Apple introduced Touch ID on the MacBook Pro in 2016, alongside the controversial (but surprisingly versatile) Touch Bar. Since then, the sensor has made its way to the MacBook Air and even the iMac, thanks to the magic of the Magic Keyboard. If you bought a Mac recently, chances are you have this button, and you probably use it for one reason only — but you can actually do a lot with it. Here’s how to get more out of your fingerprint while using your Mac.
Log in with your fingerprint
This one’s a bit obvious, granted. Touch ID lets you log in to your user account by just resting your finger on the Touch ID button when your computer wakes up. It’s great! Typing your password every time you return to the computer after a bathroom or coffee break isn’t the end of the world, but it can be annoying.
Now, this feature doesn’t come without limits. You’ll need to enter your password instead of using Touch ID at least once every 48 hours, as well as after five incorrect attempts. It also doesn’t work when your Mac restarts, so don’t say goodbye to your password quite yet.
Double the number of fingerprints you can save
For some reason, Apple only allows you to have three fingerprints saved to your Mac, as opposed to the five entries allowed on Touch ID iPhones. While there’s no way to add more individual fingerprints to your account, there is a way to double the number of fingerprints that will work to unlock the machine.
When scanning your fingerprint from System Preferences > Touch ID, use one finger until you see “Keep going to capture the edges of your fingerprint.” Now, switch to another finger, and complete the scan. It seems silly, but that one scan now recognises both fingerprints. If you use this method for all three entires, your Mac will recognise six different fingerprints.
Instantly switch to your user account
You already know that you can use your Touch ID button to log into your Mac. But did you know you can use it to instantly switch profiles? This might not apply if you’re the only one who uses your computer, but for Macs with multiple profiles, this feature is so cool.
To start, head to System Preferences > Touch ID on your account and make sure that “Use Touch ID sensor for fast user switching” is enabled. Now, when another user is logged into the Mac, hold your finger on the Touch ID button for a second, then press down. Your Mac will then instantly switch over to your account.
Lock your computer
Just like you lock your iPhone with its Side button, you can lock your Mac with your Touch ID button. Just press the button quickly to bring up the lock screen. It’s a quick way to protect your account if you need to leave your computer open, or to let someone else log in when you’re finished using it.
Use it for Apple Pay
When you think Apple Pay, you might think paying at the store with your iPhone. But you can use the service with your Mac, as well, at participating web sites and apps, as long as you have a card set up under Wallet & Apple Pay in System Preferences.
You don’t need to use Touch ID to use Apple Pay; your Mac will offer you other authentication methods, if so. However, if you head to System Preferences > Touch ID, and make sure “Apple Pay” is selected, you can pay for items with Apple Pay using your fingerprint, just like on a Touch ID iPhone.
Confirm iTunes, App Store and Apple Books purchases
In the same vein, you can confirm purchases in iTunes, the App Store, and Apple Books using Touch ID. Just make sure “iTunes, App Store & Apple Books” is enabled in System Preferences > Touch ID. You may also need to enter your Apple ID username and password the first time you buy an item through these services, then confirm that you’d like to use Touch ID from now on.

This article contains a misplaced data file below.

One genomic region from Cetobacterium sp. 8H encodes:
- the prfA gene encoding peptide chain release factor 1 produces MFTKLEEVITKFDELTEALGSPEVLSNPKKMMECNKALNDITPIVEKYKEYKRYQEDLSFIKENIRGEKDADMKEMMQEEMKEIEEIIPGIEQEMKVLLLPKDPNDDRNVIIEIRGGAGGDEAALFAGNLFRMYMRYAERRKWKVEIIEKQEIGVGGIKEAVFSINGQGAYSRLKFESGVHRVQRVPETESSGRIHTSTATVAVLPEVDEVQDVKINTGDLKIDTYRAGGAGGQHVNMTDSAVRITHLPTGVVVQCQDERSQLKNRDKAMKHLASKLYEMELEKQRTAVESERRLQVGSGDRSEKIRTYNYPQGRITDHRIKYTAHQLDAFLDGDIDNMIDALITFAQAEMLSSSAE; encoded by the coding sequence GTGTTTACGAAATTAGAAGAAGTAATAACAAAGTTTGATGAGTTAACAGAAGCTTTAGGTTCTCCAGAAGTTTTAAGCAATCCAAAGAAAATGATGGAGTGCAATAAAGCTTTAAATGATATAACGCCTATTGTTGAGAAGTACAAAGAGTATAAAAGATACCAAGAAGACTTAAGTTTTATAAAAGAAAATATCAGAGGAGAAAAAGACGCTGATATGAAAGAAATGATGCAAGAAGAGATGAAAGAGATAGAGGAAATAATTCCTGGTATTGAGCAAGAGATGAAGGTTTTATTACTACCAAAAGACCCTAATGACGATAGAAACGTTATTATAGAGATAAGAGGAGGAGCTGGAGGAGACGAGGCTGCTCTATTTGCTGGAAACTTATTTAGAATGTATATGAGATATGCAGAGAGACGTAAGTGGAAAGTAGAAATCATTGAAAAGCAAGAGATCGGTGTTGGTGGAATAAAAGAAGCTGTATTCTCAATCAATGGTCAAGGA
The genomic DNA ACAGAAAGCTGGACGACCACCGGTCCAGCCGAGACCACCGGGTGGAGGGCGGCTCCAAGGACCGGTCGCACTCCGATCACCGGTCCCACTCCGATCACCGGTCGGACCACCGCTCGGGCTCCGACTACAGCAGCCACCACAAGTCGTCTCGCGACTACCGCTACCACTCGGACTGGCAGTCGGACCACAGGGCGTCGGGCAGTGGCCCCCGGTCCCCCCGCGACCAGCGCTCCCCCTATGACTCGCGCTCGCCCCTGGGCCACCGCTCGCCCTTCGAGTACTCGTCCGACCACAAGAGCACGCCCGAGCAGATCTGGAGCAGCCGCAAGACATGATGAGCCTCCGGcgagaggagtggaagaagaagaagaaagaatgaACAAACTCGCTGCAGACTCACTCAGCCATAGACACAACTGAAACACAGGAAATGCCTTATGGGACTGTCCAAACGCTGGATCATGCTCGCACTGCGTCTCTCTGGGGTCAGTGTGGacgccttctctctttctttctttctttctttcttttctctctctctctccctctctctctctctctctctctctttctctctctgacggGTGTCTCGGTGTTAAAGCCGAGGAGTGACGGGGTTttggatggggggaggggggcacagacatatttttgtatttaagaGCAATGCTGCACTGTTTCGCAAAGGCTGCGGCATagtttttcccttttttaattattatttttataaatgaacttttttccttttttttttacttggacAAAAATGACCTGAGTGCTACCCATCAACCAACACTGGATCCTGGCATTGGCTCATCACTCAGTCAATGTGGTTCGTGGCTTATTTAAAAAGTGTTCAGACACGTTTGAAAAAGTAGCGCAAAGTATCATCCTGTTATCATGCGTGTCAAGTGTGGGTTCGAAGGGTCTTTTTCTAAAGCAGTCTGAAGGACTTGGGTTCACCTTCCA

AutoFill your passwords
If you use iCloud Keychain, you can use Touch ID to AutoFill passwords in Safari. It’s extremely convenient; once you click on a username or password text field, iCloud Keychain will give you a preview of your credentials with a little Touch ID logo. Scan your fingerprint, and iCloud Keychain will log you in (sometimes you need to AutoFill your username, then separately AutoFill your password). Just make sure “Password AutoFill” is enabled from System Preferences > Touch ID.
Open password-protected items
If you lock Notes between a password, or have a password-protected item on your computer, you can use Touch ID to unlock them in lieu of your password. Many times, you’ll be prompted to use your fingerprint to unlock these items; other times, you might need to be proactive and enable Touch ID first.
For example, with Notes, go to Preferences, then select “Touch ID.” Enter the password associated with your locked notes, and you’ll be able to unlock them in the future with just your fingerprint.
Force shut down your Mac
Your Touch ID button doubles as your Mac’s power button. Obviously, that means you can turn on your computer by pressing the button. However, you can also force your machine to shut down with it, too.
Just press and hold the button until your Mac shuts down. The exception here is the Touch ID button on Apple’s Magic Keyboard; it isn’t a true power button, so this trick will just put your computer to sleep. Just remember; a force shutdown closes all open applications. You’ll lose anything that hasn’t been saved in the process.
You can still use Touch ID with a docked MacBook Air or Pro (or Mac mini)
Plugging your MacBook into an external display is a great way to turn your laptop into a “desktop.” But when you close your laptop, Touch ID is disabled, which can be frustrating when you’re used to using it all the time.
We previously mentioned Apple’s Magic Keyboard with Touch ID, the keyboard that comes with the new M1 iMacs. You’re free to buy one of these keyboards separately, however, and use it with your M1 MacBook Air, MacBook Pro, or even a Mac mini. While you can use the keyboard with any other Mac, only the M1 versions support the Touch ID button.